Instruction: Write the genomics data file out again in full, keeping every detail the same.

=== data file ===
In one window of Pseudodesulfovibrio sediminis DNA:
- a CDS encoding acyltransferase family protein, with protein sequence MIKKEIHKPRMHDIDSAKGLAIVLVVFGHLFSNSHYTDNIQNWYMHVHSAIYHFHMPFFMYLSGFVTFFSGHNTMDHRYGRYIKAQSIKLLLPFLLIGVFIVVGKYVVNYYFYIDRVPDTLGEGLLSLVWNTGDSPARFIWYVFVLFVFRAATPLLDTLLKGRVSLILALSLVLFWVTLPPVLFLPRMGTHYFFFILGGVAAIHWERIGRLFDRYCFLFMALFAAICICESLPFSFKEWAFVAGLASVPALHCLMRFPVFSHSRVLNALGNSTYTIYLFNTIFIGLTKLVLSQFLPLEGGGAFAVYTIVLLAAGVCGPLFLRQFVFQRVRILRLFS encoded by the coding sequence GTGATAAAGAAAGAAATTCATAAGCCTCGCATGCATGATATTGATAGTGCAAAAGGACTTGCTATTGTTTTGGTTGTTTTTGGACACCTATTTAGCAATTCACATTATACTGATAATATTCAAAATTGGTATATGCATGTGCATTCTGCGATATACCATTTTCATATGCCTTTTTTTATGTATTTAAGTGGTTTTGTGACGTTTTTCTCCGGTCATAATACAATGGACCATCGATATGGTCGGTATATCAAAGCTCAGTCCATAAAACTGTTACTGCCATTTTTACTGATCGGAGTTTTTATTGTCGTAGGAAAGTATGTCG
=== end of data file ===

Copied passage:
In one window of Pseudodesulfovibrio sediminis DNA:
- a CDS encoding acyltransferase family protein, with protein sequence MIKKEIHKPRMHDIDSAKGLAIVLVVFGHLFSNSHYTDNIQNWYMHVHSAIYHFHMPFFMYLSGFVTFFSGHNTMDHRYGRYIKAQSIKLLLPFLLIGVFIVVGKYVVNYYFYIDRVPDTLGEGLLSLVWNTGDSPARFIWYVFVLFVFRAATPLLDTLLKGRVSLILALSLVLFWVTLPPVLFLPRMGTHYFFFILGGVAAIHWERIGRLFDRYCFLFMALFAAICICESLPFSFKEWAFVAGLASVPALHCLMRFPVFSHSRVLNALGNSTYTIYLFNTIFIGLTKLVLSQFLPLEGGGAFAVYTIVLLAAGVCGPLFLRQFVFQRVRILRLFS encoded by the coding sequence GTGATAAAGAAAGAAATTCATAAGCCTCGCATGCATGATATTGATAGTGCAAAAGGACTTGCTATTGTTTTGGTTGTTTTTGGACACCTATTTAGCAATTCACATTATACTGATAATATTCAAAATTGGTATATGCATGTGCATTCTGCGATATACCATTTTCATATGCCTTTTTTTATGTATTTAAGTGGTTTTGTGACGTTTTTCTCCGGTCATAATACAATGGACCATCGATATGGTCGGTATATCAAAGCTCAGTCCATAAAACTGTTACTGCCATTTTTACTGATCGGAGTTTTTATTGTCGTAGGAAAGTATGTCG